In a world were heart disease is the leading cause of death, taking steps to improving the health and functioning of your heart becomes very vital. And one way to do that is by adding some macadamia nuts to your diet.

To check whether macadamia nuts are effective in reducing cholesterol level, a research fed mildly hypercholesterolemic men and women with macadamia over a period of 5 weeks, and then recorded their cholesterol levels (1). Interestingly, the study found macadamia nuts consumption to reduce the level of both total and LDL or bad cholesterol in all subjects.

  • Aids digestion

Macadamia consumption may help boost your overall digestive function. This can be attributed mainly to its rich fiber content.

Fiber is necessary for a good and proper digestion. It helps add bulk to stool and stimulate the peristaltic action of the gut in moving feces down the colon – an action that fights constipation. It also supports the growth of beneficial gut flora. Moreover, presence of fiber in the stomach can stimulate the production of digestive enzymes, which are necessary before food can be made ready for assimilation by the body.

The consumption of some few amounts of macadamia can add reasonable content of fiber to your diet. Just 100 grams of raw macadamia nuts contain up to 8.6 g of dietary fiber. An amount only few foods can boost of.

  • Improves cognitive function

Macadamia nuts contain vitamins and minerals that are essential for the proper functioning of the brain and nervous system. Some of them include copper, manganese, magnesium, and some B group vitamins. Also, macadamia contains good amounts of oleic and palmitoleic acid, both of which are important for proper brain function. In fact, a research found palmitoleic acid to be a component of myelin, a fatty layer that surrounds and protect the nerve cells.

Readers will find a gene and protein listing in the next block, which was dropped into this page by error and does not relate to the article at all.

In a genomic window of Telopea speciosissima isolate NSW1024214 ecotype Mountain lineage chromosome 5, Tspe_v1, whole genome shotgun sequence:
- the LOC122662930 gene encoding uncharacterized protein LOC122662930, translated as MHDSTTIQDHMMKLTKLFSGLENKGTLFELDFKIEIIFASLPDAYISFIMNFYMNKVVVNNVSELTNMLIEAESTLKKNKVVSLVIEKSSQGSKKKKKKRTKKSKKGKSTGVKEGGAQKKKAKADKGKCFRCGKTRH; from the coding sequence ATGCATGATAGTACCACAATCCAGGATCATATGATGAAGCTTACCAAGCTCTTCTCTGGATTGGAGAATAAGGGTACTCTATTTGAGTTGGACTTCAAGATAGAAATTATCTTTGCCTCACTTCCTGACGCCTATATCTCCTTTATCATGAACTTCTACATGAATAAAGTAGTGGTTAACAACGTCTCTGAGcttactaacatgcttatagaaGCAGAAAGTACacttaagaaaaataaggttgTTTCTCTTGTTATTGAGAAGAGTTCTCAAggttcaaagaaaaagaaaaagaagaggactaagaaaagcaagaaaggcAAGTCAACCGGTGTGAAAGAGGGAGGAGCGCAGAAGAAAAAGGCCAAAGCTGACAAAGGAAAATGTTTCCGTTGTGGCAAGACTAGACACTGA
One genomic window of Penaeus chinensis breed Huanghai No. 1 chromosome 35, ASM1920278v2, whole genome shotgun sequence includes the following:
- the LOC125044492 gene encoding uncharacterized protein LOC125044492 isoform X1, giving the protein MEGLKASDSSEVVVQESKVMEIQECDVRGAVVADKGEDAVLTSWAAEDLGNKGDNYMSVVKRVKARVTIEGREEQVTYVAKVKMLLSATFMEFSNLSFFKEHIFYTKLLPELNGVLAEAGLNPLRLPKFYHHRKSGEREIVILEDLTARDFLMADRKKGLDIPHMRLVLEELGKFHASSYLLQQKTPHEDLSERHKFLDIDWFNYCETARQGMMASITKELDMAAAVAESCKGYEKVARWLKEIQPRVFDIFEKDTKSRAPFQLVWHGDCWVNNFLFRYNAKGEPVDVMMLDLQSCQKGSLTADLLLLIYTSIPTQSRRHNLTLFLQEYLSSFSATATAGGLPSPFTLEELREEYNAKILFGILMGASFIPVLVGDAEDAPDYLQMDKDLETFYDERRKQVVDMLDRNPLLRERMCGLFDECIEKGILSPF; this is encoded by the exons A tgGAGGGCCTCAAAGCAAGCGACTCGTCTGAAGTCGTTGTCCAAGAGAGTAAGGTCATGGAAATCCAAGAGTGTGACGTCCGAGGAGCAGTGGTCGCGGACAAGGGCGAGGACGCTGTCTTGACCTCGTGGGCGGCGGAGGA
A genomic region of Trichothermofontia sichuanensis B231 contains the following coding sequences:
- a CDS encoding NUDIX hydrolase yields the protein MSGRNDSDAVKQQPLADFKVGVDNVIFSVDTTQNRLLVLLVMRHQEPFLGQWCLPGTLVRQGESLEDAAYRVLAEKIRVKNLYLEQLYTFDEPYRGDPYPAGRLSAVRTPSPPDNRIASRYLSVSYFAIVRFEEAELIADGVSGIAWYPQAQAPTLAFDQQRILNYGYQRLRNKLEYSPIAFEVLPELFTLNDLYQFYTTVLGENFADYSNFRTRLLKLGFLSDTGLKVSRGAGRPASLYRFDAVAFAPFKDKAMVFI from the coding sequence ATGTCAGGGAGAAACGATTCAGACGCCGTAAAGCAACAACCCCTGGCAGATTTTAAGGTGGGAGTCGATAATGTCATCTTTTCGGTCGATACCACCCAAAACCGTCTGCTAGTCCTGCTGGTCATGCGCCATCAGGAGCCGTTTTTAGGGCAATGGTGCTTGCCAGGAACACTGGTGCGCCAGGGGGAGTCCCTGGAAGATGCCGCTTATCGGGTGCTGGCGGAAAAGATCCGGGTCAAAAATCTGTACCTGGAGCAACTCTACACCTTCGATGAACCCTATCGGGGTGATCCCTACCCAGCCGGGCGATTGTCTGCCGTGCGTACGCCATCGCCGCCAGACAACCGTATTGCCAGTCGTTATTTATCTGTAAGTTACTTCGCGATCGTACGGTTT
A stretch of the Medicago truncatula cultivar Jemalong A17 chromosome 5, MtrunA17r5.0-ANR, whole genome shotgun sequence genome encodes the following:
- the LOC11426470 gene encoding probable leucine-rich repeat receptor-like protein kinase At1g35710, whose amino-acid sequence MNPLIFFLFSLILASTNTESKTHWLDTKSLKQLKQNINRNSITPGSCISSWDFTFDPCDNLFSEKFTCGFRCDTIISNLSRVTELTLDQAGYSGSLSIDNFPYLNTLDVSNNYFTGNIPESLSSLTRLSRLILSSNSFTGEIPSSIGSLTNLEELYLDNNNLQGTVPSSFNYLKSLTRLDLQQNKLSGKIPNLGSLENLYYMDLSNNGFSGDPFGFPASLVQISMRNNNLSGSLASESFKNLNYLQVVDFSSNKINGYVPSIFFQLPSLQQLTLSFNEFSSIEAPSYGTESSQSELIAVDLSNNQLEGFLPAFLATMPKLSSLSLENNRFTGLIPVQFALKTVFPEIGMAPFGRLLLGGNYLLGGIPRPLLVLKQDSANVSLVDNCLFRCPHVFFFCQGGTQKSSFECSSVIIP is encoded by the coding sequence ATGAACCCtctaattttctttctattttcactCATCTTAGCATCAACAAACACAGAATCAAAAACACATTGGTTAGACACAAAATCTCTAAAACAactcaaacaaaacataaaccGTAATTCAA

More recently, magnesium which is found in macadamia in good amounts, has been found to restore critical brain plasticity and improve cognitive function. All these are actions that can improve overall memory and learning process.

  • Fights inflammation

A research conducted, although in animals, found macadamia oil to attenuate inflammation (2). Also, a study conducted in 2006, evaluated up to 106 extracts from 40 plants, including macadamia, for their effectiveness in treatment and prevention rheumatoid arthritis (3). Interestingly, extracts from macadamia nuts were among the 13 plants found to be most effective. This shows their potential use in blocking the onset of rheumatoid arthritis.

 

Preparation and use

  • Toasted nuts – When toasting macadamia, salt is usually added, but this is not advised for those suffering from coronary disease. Toasted macadamia are very tasty and easier to digest.
  • Raw nuts – In order to eat macadamia raw, it has to be ripe, and moreover, it must be well chewed. It is important to note that some raw macadamia may have a bitter taste, which is due to the presence of cyanogenetic glucosides.
  • 1
    Share

About the author

Abbati

Abbati studied Biological sciences at Ahmadu Bello Univeristy, Zaria. He loves learning about the medicinal properties of foods, and the need to explore them!